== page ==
It’s easy to look back on a movie from a few decades ago and cringe at the blatant racism, sexism, homophobia, etc. But we excuse it because, hey, it was the ’60s, nobody knew any better! I mean, whether they really didn’t know any better or not is up for debate, but what isn’t is the straight up fact that movies of yesteryear don’t have the same stringent standards when it comes to offending people like movies do now. Sure, there are plenty of offensive movies coming out now, too, but imagine how many more there would be if we were living in a less politically correct time? Yikes.
Still, while it’s easy enough to brush off a movie from the ’80s as being offensive to Asian people because, well, it was the ’80s, what excuse is there for offensive movies that came out in, say, 2001? Uh, none, really. And yet, there are some movies very modern movies that are already so offensive just a little over a decade later that they would get loads of backlash in 2015. Imagine the boycott happy hashtags, the Tumblr posts, the think pieces! Need some convincing? Here are seven movies from the late ’90s and ’00s that couldn’t be made today without a buttload of controversy.
White ChicksOh man, this 2004 comedy about two black undercover cops who impersonate white women for an FBI investigation was panned by critics when it came out, but it was a huge financial success. It's practically a comedy classic. Still, while there were rumblings of the movie being racist toward white people back when it was released, I'd imagine that that criticism would be even more intense today. People on Twitter would claim it is the most racist movie in the history of cinema (which isn't true, but I'm sure some already believe this). If anything, this movie is sexist above all else, so I'm sure that if it came out today, there would be plenty of Tumblr posts warning people not to see this movie.
I Now Pronounce You Chuck And LarryHas Adam Sandler made a movie that hasn't sucked after 1999? Probably not, and this was one of the worst. It's literally about how two buddies plot to legally marry each other so that they can scam a life insurance agency. I mean, it's supposed to help benefit Larry's kids, but that fact is secondary to the fact that we're supposed to spend an entire movie laughing at two straight men trying to "play gay." At a time when marriage equality has recently become legal in the United States, this movie wouldn't have the bite that it had when it came out in 2007. But also, I think that our collective tolerance for movies that are just 90 minute gay jokes has pretty much fizzled.
Bubble BoyJust a few months after Donnie Darko made Jake Gyllenhaal every weirdo's dream boy (for good reason), he starred in Bubble Boy. It's a movie about a teen boy named Jimmy who was born without an immune system and has to live his life in a literal bubble so that he doesn't, you know, die. Jimmy spends the film chasing after his crush, who is heading to Niagara Falls for a vacation. Throw in wacky hitch hiking scenarios and, bam, a movie. This movie was a total bomb. A writer at Hollywood.com argues that if this has been made in the '80s, it would be an absolute classic, but people in the early '00s were too sensitive and thought it was offensive to people with autoimmune disorders. Uh, while I agree that it wouldn't have been controversial in the '80s, I think it would be a lot more controversial now than when it was released. Can you imagine all of the think pieces about how ableist this movie is? I'm not saying that they'd be wrong, but we're all a lot more sensitive to those topics now than we were ten years ago.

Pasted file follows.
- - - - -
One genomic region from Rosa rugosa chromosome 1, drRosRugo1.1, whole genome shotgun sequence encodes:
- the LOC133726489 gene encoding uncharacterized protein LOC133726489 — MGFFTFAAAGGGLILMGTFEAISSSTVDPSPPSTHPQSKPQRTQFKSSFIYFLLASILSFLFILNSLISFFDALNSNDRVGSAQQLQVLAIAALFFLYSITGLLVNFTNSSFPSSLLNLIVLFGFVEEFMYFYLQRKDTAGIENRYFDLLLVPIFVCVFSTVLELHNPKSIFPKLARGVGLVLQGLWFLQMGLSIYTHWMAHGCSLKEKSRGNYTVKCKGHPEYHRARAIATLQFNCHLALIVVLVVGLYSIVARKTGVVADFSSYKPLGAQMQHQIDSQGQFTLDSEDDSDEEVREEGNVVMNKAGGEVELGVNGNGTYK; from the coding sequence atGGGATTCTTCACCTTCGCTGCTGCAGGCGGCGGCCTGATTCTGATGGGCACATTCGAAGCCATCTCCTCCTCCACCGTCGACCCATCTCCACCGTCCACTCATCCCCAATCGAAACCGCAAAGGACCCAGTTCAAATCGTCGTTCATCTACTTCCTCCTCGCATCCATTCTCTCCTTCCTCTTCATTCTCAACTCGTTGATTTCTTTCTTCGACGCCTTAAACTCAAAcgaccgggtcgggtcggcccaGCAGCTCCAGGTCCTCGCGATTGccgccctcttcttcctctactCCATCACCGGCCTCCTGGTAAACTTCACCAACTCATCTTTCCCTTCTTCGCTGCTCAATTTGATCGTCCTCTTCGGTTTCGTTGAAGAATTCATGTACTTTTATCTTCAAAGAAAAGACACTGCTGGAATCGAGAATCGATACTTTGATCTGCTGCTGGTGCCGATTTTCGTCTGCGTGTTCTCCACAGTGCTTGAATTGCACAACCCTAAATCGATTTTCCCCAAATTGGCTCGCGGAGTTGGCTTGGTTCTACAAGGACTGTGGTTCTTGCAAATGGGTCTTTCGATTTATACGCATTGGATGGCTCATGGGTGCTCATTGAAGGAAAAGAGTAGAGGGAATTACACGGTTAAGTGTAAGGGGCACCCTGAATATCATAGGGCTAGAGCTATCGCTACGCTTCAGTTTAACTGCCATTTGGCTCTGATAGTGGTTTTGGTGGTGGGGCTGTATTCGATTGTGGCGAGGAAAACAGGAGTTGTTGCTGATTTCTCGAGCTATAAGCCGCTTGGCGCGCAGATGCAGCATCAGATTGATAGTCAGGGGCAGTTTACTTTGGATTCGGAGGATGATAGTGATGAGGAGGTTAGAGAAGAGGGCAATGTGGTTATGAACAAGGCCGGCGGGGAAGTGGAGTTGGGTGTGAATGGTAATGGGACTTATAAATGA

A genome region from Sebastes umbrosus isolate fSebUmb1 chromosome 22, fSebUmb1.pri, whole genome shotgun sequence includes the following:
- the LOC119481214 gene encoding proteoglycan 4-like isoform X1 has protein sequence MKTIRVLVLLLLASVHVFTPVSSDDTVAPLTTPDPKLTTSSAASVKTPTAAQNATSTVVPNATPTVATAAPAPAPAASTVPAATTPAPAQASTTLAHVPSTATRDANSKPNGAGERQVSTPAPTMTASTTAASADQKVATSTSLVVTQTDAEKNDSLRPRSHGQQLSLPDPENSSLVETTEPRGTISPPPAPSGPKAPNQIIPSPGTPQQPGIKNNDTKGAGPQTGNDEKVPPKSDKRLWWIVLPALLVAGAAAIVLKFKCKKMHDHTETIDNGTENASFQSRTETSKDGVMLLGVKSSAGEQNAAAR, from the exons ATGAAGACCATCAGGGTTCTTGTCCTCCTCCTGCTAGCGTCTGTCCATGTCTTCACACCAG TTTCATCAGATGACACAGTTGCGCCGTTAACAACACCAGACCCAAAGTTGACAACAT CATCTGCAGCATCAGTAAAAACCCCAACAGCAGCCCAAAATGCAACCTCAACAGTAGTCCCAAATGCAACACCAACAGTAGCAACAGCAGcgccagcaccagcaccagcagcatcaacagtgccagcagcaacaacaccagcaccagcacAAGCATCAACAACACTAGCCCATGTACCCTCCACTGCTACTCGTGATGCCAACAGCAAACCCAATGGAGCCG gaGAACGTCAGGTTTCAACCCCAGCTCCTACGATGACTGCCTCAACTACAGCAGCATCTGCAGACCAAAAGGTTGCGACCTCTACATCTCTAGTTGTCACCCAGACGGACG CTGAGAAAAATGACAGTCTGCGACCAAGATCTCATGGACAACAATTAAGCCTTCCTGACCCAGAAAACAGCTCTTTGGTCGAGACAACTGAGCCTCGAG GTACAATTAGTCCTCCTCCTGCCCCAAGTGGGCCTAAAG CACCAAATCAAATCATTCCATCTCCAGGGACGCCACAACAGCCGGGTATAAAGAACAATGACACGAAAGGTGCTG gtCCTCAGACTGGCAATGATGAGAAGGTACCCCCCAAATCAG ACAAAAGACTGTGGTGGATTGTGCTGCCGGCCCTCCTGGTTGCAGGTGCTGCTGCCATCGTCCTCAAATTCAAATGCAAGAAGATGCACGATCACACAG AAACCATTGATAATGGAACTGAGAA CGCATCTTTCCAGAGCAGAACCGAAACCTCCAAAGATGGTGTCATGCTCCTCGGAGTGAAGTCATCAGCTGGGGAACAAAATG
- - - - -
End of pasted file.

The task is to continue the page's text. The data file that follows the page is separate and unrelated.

South Park: Bigger, Longer, And UncutHey, remember that movie The Interview that mercilessly made fun of North Korean dictator Kim Jong Un? Remember how it didn't have a wide release because of alleged bomb threats by North Korea in response to its crude depicting on Un? Yeah, well, I'm sure many studios are hesitant to make movies that mock dictators and terrorists for that very reason. That's why a movie like 1999's South Park: Bigger, Longer, And Uncut could not be made today. Half of that film makes fun of former Iraqi dictator Saddam Hussein! They got away with that in 1999, but now, especially in a post 9/11 world, studios are very worried about offending the wrong folks.
The Love GuruOkay, people would flip out over The Love Guru if it came out now, for understandable reasons. This 2008 bomb of a comedy stars Mike Meyers as Pitku, an Indian Guru--spiritual advisor--who dreams of being the number one Guru in the world. I repeat, this is a movie starring white dude, Mike Meyers, playing an Indian dude. The whitewashing is, like, almost laughable. Imagine the boycott hashtags, y'all.
Sorority BoysIf you haven't heard of this movie, it's for a good reason: It kind of really sucks. It's about a group of boys who were wrongfully kicked out of their frat, and come up with a scheme to prove their innocence. This scheme involved, of course, dressing up as girls and infiltrating a sorority. This movie isn't exactly any more sexist and gross than, say, American Pie, but given the prevalence of rape on college campuses and rape culture in frat life, this movie would probably be approached with a lot more sensitivity if it came out today. At a time when stories of rape at frat parties are finally getting the attention they deserve, a movie with plenty of sexual deception on the part of the male stars is just not a good look.
The Hot ChickThis movie, like nearly every other Rob Schnider movie, absolutely blows. It's literally about how a curse caused a criminal and a teen girl to change bodies...and hilarity ensues? The entire movie is full of sexist and homophobic jokes that might have flown under the radar when it came out in 2002, but in 2015? Nope. This movie would get slammed in a heartbeat.
Do you actually enjoy any of these movies? What other offensive movies really aren’t that old? Tell us in the comments!